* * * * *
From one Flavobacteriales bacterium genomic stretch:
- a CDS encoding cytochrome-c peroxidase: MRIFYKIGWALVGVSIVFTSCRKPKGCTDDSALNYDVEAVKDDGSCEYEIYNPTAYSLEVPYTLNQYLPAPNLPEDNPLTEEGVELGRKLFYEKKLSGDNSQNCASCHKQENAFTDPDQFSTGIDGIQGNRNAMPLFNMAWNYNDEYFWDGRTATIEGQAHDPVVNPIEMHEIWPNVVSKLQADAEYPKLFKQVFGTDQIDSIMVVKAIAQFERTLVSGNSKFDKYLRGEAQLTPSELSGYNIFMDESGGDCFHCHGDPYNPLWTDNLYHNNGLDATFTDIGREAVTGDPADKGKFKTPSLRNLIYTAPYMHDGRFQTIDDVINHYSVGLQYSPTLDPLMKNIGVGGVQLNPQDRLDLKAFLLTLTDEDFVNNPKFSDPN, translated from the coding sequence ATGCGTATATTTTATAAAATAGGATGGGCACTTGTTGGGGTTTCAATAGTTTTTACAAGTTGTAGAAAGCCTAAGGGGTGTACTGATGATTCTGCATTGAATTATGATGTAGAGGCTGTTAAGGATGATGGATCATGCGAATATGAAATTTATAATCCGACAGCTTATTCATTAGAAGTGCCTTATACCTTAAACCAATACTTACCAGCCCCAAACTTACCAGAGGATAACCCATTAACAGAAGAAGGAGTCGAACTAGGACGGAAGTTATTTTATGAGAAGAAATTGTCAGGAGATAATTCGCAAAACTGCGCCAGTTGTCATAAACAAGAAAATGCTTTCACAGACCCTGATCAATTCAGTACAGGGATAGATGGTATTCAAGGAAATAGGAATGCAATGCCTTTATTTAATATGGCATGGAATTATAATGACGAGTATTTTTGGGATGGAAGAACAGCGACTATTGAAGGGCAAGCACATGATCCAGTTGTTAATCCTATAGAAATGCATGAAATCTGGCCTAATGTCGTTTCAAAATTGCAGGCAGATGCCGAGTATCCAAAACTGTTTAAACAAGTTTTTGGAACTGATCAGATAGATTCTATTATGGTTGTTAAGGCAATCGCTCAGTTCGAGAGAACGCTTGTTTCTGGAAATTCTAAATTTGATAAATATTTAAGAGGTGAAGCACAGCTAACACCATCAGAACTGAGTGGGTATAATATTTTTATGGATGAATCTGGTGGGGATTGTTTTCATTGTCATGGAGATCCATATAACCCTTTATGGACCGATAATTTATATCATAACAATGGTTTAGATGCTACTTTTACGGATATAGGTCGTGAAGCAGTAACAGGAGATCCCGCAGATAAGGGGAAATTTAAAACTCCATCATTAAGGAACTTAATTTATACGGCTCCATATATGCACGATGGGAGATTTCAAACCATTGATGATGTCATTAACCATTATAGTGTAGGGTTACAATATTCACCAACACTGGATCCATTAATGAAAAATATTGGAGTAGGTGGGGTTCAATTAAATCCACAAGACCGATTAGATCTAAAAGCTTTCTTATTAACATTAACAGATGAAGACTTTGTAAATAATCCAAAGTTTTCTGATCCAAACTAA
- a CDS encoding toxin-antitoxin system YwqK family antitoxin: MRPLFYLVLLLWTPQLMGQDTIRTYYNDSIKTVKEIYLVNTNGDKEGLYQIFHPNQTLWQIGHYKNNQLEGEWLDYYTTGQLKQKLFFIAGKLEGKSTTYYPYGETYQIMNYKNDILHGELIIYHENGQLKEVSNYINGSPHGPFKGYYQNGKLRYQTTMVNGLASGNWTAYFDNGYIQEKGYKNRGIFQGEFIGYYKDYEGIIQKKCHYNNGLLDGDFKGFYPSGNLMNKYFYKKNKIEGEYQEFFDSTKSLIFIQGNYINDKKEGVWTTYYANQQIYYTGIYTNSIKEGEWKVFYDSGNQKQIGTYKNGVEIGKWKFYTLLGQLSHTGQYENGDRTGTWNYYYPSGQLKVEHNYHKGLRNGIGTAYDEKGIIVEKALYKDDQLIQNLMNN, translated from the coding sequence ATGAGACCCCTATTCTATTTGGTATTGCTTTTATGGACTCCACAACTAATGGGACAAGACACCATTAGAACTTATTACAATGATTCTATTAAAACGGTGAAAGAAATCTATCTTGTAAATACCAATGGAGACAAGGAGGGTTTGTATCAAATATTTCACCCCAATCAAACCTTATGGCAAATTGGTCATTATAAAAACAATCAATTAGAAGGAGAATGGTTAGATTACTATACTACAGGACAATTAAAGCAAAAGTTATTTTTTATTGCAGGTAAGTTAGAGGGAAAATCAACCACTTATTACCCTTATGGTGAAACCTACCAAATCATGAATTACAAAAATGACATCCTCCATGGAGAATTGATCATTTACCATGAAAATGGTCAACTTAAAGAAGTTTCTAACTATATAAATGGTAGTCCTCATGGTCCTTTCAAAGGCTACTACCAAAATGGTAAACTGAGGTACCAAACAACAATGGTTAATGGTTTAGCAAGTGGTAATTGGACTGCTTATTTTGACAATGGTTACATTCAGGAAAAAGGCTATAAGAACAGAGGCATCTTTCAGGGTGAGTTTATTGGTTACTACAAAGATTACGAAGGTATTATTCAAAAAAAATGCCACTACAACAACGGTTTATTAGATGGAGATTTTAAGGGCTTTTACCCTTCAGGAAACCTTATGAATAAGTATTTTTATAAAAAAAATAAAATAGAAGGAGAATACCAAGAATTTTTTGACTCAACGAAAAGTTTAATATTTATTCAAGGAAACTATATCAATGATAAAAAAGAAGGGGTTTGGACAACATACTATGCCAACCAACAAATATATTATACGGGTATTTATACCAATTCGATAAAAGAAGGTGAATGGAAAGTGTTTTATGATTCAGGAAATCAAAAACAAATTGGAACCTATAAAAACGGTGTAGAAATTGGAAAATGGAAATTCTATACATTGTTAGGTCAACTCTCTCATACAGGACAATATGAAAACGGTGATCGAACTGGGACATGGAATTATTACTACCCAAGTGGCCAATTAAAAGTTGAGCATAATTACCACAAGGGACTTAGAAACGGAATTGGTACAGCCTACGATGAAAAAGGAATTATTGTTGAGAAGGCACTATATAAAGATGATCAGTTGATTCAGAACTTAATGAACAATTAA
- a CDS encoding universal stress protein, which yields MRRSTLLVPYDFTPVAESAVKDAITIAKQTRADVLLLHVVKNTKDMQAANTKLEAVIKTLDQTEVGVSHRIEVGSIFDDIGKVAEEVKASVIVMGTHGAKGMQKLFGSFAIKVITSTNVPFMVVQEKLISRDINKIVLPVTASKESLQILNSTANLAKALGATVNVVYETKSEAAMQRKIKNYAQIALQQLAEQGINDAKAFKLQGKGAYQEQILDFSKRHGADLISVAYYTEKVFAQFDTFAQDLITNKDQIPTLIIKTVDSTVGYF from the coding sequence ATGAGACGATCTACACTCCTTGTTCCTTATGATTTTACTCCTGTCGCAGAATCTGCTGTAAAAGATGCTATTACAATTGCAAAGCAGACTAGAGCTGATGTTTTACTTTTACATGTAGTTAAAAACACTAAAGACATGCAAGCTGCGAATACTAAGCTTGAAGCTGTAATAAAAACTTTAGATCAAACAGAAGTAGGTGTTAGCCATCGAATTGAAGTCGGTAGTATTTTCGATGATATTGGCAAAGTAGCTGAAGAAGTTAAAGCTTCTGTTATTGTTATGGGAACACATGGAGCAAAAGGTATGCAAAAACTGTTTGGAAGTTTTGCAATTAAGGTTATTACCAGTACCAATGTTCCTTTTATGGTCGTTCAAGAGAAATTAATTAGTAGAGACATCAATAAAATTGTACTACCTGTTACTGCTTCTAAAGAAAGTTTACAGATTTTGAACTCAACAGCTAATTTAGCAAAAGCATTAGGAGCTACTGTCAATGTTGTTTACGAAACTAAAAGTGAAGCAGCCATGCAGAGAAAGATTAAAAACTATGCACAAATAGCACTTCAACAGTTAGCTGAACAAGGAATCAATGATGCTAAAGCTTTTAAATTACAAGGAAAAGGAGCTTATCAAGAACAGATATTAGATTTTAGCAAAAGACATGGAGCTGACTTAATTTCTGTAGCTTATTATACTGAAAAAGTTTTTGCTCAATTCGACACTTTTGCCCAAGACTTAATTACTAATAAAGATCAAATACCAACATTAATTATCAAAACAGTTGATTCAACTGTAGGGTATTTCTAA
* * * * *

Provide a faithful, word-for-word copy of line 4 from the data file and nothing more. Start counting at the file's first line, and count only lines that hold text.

- a CDS encoding universal stress protein, which yields MRRSTLLVPYDFTPVAESAVKDAITIAKQTRADVLLLHVVKNTKDMQAANTKLEAVIKTLDQTEVGVSHRIEVGSIFDDIGKVAEEVKASVIVMGTHGAKGMQKLFGSFAIKVITSTNVPFMVVQEKLISRDINKIVLPVTASKESLQILNSTANLAKALGATVNVVYETKSEAAMQRKIKNYAQIALQQLAEQGINDAKAFKLQGKGAYQEQILDFSKRHGADLISVAYYTEKVFAQFDTFAQDLITNKDQIPTLIIKTVDSTVGYF from the coding sequence ATGAGACGATCTACACTCCTTGTTCCTTATGATTTTACTCCTGTCGCAGAATCTGCTGTAAAAGATGCTATTACAATTGCAAAGCAGACTAGAGCTGATGTTTTACTTTTACATGTAGTTAAAAACACTAAAGACATGCAAGCTGCGAATACTAAGCTTGAAGCTGTAATAAAAACTTTAGATCAAACAGAAGTAGGTGTTAGCCATCGAATTGAAGTCGGTAGTATTTTCGATGATATTGGCAAAGTAGCTGAAGAAGTTAAAGCTTCTGTTATTGTTATGGGAACACATGGAGCAAAAGGTATGCAAAAACTGTTTGGAAGTTTTGCAATTAAGGTTATTACCAGTACCAATGTTCCTTTTATGGTCGTTCAAGAGAAATTAATTAGTAGAGACATCAATAAAATTGTACTACCTGTTACTGCTTCTAAAGAAAGTTTACAGATTTTGAACTCAACAGCTAATTTAGCAAAAGCATTAGGAGCTACTGTCAATGTTGTTTACGAAACTAAAAGTGAAGCAGCCATGCAGAGAAAGATTAAAAACTATGCACAAATAGCACTTCAACAGTTAGCTGAACAAGGAATCAATGATGCTAAAGCTTTTAAATTACAAGGAAAAGGAGCTTATCAAGAACAGATATTAGATTTTAGCAAAAGACATGGAGCTGACTTAATTTCTGTAGCTTATTATACTGAAAAAGTTTTTGCTCAATTCGACACTTTTGCCCAAGACTTAATTACTAATAAAGATCAAATACCAACATTAATTATCAAAACAGTTGATTCAACTGTAGGGTATTTCTAA